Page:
British Prime Minister Boris Johnson said he was feeling well after coming into contact with someone who tested positive for COVID-19. He will continue to run the government remotely while he self-isolates for two weeks in Downing Street.
In a video communication posted on Twitter on Monday in which he appeared smiling and cheerful, Johnson said there was “good news” and “bad news.”
“The good news is that NHS Test and Trace is working ever more efficiently,” he said.
“The bad news is that they’ve pinged me and I’ve got to self-isolate because somebody I was in contact with a few days ago has developed COVID,” he added.
‘Fit as a Butcher’s Dog’
He said he felt “great,” was “fit as a butcher’s dog” and “bursting with antibodies,” but would “follow the rules” and self-isolate for 14 days.
He confirmed he would have “plenty more to say in the course of the next few days … by Zoom and other means of electronic communication”.
The person Johnson had been in contact with was Lee Anderson, MP for Ashfield in Nottinghamshire, who attended a 35-minute meeting with the prime minister on Thursday and had since tested positive for the virus.
Five other Tory MPs and two political aides are reportedly self-isolating after attending the same meeting with Johnson and Anderson.
This is Johnson’s second brush with the CCP virus.
The first was in March when he did develop symptoms and his deputy Dominic Raab temporarily took over the PM’s responsibilities. After initially continuing to work, Johnson was ultimately admitted to intensive care in April for three days and given oxygen but not ventilated.
Health Secretary Matt Hancock told Sky News on Sunday that this time Johnson was “absolutely full of beans”.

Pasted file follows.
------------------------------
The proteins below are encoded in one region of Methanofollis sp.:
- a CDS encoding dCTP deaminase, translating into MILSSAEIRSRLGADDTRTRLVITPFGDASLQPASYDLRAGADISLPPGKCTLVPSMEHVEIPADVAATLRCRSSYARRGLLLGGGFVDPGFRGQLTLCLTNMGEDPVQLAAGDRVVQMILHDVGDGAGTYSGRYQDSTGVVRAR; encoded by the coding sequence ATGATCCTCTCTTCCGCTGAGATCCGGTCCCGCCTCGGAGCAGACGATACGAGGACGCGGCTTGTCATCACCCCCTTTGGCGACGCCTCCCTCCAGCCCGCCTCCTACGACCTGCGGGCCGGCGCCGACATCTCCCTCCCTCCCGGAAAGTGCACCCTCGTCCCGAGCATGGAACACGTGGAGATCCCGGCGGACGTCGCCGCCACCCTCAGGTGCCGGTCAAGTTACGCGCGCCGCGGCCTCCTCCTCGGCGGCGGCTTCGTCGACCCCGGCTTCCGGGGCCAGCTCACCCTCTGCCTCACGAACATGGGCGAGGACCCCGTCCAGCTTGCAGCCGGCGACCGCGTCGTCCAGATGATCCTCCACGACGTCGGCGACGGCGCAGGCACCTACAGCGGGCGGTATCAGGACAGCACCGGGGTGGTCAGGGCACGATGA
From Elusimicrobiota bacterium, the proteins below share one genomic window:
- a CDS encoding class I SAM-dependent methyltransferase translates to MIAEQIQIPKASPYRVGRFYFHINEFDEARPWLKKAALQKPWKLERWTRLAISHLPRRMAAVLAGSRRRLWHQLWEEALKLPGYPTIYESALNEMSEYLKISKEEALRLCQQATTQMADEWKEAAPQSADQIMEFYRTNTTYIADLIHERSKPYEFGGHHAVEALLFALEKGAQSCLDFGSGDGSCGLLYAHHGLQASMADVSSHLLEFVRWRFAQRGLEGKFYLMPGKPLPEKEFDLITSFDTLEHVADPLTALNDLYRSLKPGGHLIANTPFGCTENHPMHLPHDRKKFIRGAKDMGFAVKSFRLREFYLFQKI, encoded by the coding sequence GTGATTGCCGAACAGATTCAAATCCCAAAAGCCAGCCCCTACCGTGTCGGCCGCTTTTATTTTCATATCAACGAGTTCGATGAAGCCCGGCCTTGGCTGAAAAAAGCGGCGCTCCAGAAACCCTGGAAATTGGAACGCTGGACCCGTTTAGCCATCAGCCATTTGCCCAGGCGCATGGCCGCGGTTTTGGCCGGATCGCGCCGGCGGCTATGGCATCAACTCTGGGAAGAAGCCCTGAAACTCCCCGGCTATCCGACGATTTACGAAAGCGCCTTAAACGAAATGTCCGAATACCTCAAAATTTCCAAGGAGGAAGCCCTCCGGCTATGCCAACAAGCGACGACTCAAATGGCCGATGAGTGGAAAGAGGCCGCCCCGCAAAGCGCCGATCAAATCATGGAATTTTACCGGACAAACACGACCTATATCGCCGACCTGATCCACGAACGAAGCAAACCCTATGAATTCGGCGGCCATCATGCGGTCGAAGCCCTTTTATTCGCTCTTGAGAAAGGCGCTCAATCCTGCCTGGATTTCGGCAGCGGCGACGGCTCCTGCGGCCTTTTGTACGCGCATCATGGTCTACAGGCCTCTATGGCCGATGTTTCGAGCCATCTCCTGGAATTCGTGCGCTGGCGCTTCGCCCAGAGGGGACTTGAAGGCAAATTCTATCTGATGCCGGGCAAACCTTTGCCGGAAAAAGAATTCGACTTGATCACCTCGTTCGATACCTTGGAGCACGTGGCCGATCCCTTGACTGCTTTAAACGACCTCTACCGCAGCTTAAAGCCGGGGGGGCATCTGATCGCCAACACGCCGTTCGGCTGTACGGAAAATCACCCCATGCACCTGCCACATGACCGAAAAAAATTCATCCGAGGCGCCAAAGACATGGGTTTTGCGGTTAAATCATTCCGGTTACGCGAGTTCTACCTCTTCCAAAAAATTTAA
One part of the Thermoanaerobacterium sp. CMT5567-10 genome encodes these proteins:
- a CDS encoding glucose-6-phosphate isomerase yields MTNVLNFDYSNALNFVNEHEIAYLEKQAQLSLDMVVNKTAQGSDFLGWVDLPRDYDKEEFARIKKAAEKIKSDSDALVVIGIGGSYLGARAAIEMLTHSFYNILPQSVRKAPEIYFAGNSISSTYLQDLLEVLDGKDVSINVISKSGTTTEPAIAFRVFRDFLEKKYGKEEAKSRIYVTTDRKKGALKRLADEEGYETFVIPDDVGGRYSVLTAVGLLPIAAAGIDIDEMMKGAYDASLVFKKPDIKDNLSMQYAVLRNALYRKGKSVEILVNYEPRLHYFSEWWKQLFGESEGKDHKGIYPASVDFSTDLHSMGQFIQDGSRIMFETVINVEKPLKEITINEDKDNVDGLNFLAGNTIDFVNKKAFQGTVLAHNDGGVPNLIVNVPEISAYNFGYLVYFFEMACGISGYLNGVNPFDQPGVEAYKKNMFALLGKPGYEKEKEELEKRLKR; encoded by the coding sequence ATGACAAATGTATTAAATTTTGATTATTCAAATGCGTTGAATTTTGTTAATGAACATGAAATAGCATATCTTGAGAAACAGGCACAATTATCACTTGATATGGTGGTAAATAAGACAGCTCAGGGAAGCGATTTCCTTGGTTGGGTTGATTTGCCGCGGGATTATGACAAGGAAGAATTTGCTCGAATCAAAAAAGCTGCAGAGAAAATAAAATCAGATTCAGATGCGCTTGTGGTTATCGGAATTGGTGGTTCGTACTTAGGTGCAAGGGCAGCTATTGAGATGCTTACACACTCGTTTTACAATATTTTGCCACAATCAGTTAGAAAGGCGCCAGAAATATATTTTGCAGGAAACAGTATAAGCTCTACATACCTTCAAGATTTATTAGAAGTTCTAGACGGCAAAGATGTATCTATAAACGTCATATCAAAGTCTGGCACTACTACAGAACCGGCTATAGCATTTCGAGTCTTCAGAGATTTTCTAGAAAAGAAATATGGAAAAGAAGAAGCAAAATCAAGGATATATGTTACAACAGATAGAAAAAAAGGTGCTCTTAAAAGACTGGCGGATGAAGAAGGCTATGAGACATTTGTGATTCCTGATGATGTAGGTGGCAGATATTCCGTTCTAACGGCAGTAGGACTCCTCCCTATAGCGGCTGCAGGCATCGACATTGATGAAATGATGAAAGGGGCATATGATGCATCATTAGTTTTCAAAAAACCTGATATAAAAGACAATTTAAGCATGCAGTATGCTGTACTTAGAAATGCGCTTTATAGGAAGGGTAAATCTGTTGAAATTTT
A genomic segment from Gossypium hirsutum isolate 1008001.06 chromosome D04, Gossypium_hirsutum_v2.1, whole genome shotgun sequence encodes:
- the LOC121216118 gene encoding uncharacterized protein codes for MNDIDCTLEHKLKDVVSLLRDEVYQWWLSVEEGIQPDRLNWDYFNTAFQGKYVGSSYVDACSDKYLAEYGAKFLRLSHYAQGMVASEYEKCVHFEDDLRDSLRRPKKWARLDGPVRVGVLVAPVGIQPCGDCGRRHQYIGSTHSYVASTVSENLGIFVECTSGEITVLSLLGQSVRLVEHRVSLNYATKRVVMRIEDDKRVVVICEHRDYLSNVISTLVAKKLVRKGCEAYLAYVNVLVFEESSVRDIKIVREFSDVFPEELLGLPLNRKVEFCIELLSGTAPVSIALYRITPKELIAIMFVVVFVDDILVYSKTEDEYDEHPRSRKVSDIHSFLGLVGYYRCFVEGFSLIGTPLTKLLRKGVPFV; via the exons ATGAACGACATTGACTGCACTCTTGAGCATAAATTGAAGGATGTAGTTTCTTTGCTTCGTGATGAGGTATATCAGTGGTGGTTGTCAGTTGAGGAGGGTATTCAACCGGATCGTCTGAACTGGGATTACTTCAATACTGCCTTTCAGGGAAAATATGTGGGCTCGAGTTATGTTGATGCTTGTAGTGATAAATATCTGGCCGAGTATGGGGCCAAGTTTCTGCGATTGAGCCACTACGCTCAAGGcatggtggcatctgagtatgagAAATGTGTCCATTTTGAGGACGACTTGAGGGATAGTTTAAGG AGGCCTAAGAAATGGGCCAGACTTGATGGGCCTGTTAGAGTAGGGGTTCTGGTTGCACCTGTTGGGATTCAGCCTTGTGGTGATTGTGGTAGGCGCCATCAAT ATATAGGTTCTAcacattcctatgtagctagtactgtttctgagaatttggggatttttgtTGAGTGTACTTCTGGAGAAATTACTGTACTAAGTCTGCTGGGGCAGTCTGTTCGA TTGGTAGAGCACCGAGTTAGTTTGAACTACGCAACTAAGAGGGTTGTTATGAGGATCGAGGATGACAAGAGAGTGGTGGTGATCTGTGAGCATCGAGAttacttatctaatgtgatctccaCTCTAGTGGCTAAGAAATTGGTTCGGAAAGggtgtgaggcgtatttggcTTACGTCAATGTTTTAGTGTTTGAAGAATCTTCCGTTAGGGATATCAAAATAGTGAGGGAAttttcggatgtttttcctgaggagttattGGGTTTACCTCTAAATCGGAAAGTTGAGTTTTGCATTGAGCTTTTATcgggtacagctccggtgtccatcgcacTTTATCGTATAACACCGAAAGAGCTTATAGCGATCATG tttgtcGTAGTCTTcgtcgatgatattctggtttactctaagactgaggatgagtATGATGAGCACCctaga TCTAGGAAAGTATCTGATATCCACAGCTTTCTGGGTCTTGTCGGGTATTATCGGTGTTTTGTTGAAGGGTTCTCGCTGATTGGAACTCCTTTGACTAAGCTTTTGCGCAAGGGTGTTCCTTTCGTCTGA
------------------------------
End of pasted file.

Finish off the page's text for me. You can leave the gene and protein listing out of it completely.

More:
“I’ve absolutely no doubt that the prime minister will be able to drive the agenda forward,” Hancock said.
From his quarantine in a flat above No. 10, Johnson will have to continue to grapple with the CCP (Chinese Communist Party) virus outbreak as well as try to master the diplomacy needed to clinch a last-minute Brexit trade agreement.
Negotiators are meeting in Brussels this week with time fast running out on a post-Brexit deal as the end of the transition period since Britain left the EU approaches on Dec. 31.
Citing the “tens of millions” of rapid turn-around tests Britain had, and a possible vaccine on the way, Johnson said the country had “two gigantic boxing gloves with which to wallop our foe into submission”.
He said he hopes to start distributing a vaccine “to those who really need it perhaps even before Christmas” and added that he was “absolutely confident” of beating the virus.
Johnson’s comments follow concerns around vaccine supply with only weeks to go until Brexit.
The concerns came after hopes were raised when results recently released by New York-based Pfizer and German biotechnology company BioNTech showed that a vaccine candidate was strongly effective in a large phase 3 study.
British ministers then promised last week that there will be no disruption to the vaccine’s supply when it becomes available if there ends up being a no-deal Brexit from the EU.
Both Health Secretary Matt Hancock and Business Secretary Alok Sharma gave assurances that border and supply chain issues will not interfere with vaccine supply when Britain exits the single market and customs union.
Reuters and The Associated Press contributed to this report.